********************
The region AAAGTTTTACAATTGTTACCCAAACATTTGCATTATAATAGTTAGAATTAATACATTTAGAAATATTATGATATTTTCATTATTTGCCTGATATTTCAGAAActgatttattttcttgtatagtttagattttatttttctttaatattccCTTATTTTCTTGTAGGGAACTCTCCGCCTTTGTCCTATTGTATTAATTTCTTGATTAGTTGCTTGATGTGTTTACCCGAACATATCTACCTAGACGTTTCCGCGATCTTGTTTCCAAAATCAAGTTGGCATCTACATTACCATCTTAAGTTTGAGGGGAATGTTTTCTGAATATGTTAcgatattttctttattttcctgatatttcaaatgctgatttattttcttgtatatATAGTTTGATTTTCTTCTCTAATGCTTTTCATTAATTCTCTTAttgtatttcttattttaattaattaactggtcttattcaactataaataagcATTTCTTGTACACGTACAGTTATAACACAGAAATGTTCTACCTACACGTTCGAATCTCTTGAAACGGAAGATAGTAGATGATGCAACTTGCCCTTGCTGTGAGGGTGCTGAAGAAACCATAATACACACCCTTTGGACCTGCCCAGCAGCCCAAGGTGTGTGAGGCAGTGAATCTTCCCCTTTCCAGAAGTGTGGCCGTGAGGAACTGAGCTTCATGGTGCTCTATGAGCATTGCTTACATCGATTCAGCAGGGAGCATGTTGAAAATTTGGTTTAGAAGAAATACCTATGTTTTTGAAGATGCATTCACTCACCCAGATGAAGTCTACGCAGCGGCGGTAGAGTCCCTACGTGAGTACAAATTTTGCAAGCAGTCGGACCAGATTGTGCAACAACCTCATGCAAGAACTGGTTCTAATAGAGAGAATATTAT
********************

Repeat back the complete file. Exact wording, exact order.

The region AAAGTTTTACAATTGTTACCCAAACATTTGCATTATAATAGTTAGAATTAATACATTTAGAAATATTATGATATTTTCATTATTTGCCTGATATTTCAGAAActgatttattttcttgtatagtttagattttatttttctttaatattccCTTATTTTCTTGTAGGGAACTCTCCGCCTTTGTCCTATTGTATTAATTTCTTGATTAGTTGCTTGATGTGTTTACCCGAACATATCTACCTAGACGTTTCCGCGATCTTGTTTCCAAAATCAAGTTGGCATCTACATTACCATCTTAAGTTTGAGGGGAATGTTTTCTGAATATGTTAcgatattttctttattttcctgatatttcaaatgctgatttattttcttgtatatATAGTTTGATTTTCTTCTCTAATGCTTTTCATTAATTCTCTTAttgtatttcttattttaattaattaactggtcttattcaactataaataagcATTTCTTGTACACGTACAGTTATAACACAGAAATGTTCTACCTACACGTTCGAATCTCTTGAAACGGAAGATAGTAGATGATGCAACTTGCCCTTGCTGTGAGGGTGCTGAAGAAACCATAATACACACCCTTTGGACCTGCCCAGCAGCCCAAGGTGTGTGAGGCAGTGAATCTTCCCCTTTCCAGAAGTGTGGCCGTGAGGAACTGAGCTTCATGGTGCTCTATGAGCATTGCTTACATCGATTCAGCAGGGAGCATGTTGAAAATTTGGTTTAGAAGAAATACCTATGTTTTTGAAGATGCATTCACTCACCCAGATGAAGTCTACGCAGCGGCGGTAGAGTCCCTACGTGAGTACAAATTTTGCAAGCAGTCGGACCAGATTGTGCAACAACCTCATGCAAGAACTGGTTCTAATAGAGAGAATATTAT